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Hasty Afghanistan Evacuation Continues Amid Turmoil at Airport

By Carla Babb August 16, 2021

A day after the Afghan capital fell to the Taliban without a fight, U.S. and other foreign forces continue to protect and hold Kabul's international airport, where panicked crowds have fled to seek refuge from the Taliban.

Pentagon press secretary John Kirby told reporters Monday at the Pentagon that air traffic at Hamid Karzai International Airport had been halted for hours amid the hectic security situation, preventing more U.S. troops from arriving to bolster security and more evacuees from leaving.

Video from the airport shared on social media showed disorder and desperation, including one of Afghans clinging to the sides of a U.S. military aircraft, and another of what appeared to be a person falling from a U.S. military plane after it took off.

The Pentagon has confirmed at least two deaths at the airport. Two armed gunmen fired into the crowds in two separate incidents, and both were killed by U.S. forces acting on a "real and tangible threat," Kirby said.

"We don't have any indications that they were Taliban," he added.

A U.S. official who spoke to VOA on the condition of anonymity also said reports of multiple civilian deaths during the takeoff of a U.S. military transport plane were "currently under investigation."

General Frank McKenzie, head of U.S. Central Command, met Sunday with the Taliban in Qatar and warned them that the U.S. military would use self-defense should the militant group try to interfere with the massive evacuation mission, according to senior defense officials.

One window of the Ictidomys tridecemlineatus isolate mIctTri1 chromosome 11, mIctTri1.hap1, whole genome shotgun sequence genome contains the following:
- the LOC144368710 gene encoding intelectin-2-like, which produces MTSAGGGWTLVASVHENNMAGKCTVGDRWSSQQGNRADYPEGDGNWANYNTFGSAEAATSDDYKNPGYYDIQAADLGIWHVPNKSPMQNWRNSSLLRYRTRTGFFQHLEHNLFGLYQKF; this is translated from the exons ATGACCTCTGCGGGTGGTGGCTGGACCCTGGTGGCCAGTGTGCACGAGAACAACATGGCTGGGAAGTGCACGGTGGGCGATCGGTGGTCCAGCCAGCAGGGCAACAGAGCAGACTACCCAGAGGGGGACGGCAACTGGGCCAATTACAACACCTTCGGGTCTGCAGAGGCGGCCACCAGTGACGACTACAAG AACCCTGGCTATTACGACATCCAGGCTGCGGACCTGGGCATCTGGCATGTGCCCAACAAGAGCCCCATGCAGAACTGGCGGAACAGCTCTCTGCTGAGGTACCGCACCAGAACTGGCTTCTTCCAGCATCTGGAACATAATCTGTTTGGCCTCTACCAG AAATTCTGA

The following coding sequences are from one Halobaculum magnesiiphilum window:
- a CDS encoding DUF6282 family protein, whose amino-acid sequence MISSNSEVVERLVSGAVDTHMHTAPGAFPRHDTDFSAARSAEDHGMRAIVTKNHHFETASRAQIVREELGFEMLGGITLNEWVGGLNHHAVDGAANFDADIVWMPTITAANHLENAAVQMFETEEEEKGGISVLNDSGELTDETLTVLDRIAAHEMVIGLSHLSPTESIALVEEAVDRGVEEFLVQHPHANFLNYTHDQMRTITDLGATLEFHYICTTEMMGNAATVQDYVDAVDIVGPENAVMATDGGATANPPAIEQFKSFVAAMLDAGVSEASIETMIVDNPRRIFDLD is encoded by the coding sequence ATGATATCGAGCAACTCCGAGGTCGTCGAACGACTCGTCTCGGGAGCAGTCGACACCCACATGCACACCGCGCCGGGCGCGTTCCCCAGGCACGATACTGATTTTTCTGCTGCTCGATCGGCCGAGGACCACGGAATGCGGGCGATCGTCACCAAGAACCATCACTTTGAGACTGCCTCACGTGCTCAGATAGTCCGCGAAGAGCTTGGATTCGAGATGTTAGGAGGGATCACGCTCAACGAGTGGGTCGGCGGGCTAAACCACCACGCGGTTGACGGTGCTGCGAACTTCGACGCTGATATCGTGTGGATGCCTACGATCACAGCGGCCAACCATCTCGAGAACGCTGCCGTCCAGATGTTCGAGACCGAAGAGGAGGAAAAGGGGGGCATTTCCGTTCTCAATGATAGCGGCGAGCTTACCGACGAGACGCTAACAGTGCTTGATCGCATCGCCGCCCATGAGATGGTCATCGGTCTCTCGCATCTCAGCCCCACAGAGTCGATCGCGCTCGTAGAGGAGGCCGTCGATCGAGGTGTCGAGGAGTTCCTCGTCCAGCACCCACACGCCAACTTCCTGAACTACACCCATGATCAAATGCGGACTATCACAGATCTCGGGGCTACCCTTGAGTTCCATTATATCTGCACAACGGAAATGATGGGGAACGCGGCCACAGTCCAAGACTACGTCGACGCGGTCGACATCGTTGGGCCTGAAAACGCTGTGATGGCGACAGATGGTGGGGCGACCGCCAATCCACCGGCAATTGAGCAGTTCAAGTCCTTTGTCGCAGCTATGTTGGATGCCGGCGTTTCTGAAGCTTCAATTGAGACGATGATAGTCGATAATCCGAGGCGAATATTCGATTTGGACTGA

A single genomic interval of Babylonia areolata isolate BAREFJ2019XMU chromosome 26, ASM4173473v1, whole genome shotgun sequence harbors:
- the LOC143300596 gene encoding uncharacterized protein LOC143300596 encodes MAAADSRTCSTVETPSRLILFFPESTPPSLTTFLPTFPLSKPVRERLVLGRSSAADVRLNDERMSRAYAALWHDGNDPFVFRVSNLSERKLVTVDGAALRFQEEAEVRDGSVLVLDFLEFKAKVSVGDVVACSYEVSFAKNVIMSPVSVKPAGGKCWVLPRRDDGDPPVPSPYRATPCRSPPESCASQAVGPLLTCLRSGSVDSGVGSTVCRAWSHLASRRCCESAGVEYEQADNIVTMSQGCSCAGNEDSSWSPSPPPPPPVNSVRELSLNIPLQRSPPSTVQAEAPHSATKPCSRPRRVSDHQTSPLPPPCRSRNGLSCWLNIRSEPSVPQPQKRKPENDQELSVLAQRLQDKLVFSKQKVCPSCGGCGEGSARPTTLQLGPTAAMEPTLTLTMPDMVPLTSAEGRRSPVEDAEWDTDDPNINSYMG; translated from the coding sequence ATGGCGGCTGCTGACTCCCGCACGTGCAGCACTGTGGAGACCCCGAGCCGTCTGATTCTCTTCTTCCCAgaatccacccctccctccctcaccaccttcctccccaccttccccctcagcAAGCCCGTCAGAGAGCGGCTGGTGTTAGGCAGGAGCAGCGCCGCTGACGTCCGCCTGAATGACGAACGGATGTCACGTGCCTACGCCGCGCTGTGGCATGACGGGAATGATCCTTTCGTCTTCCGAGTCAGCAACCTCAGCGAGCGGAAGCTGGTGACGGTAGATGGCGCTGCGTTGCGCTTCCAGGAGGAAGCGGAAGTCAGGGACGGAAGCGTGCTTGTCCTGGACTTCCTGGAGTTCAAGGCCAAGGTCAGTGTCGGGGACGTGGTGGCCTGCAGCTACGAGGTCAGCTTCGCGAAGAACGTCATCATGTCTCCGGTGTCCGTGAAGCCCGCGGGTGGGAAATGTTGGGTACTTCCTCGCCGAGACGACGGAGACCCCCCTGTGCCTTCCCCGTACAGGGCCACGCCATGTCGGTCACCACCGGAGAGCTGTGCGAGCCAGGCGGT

Asked how many C-17 transport aircraft were being utilized to fly people out of Afghanistan, one senior defense official replied, "every one that's available."

The U.S. has approved between 6,000 to 7,000 troops to assist with security and evacuations on the ground, more than double the number of American troops in Afghanistan when the withdrawal was announced in May.

Defense officials say less than half of those troops are in the country at this time.

NATO on Sunday also began focusing its efforts on the airport, though it said it was also seeking to maintain a diplomatic presence in Kabul.

The U.S. military is now assessing two additional military facilities within the U.S. to house up to 22,000 at-risk Afghan nationals in the coming weeks, Kirby said. Afghans who helped U.S. military forces and diplomats, mostly as interpreters and drivers, have already been arriving at Fort Lee in the U.S. state of Virginia.

Meanwhile, concern is growing about what is to come for Afghan troops who defended their nation against the Taliban.

Afghan Colonel Rahman Rahmani, a pilot currently studying in the U.S., said via Twitter that the Taliban were going door to door killing Afghan special operators and Afghan pilots.

He said his house was taken by "terrorists," and his mother and five siblings are trapped in the country.

"The West left us with betrayal," he said.

Taliban insurgents led Afghanistan from 1996 to 2001, when they were overthrown by U.S. and international forces.

Recently they seized most of the country in a matter of weeks after launching a swift military campaign that caused many Afghan forces to flee or surrender.

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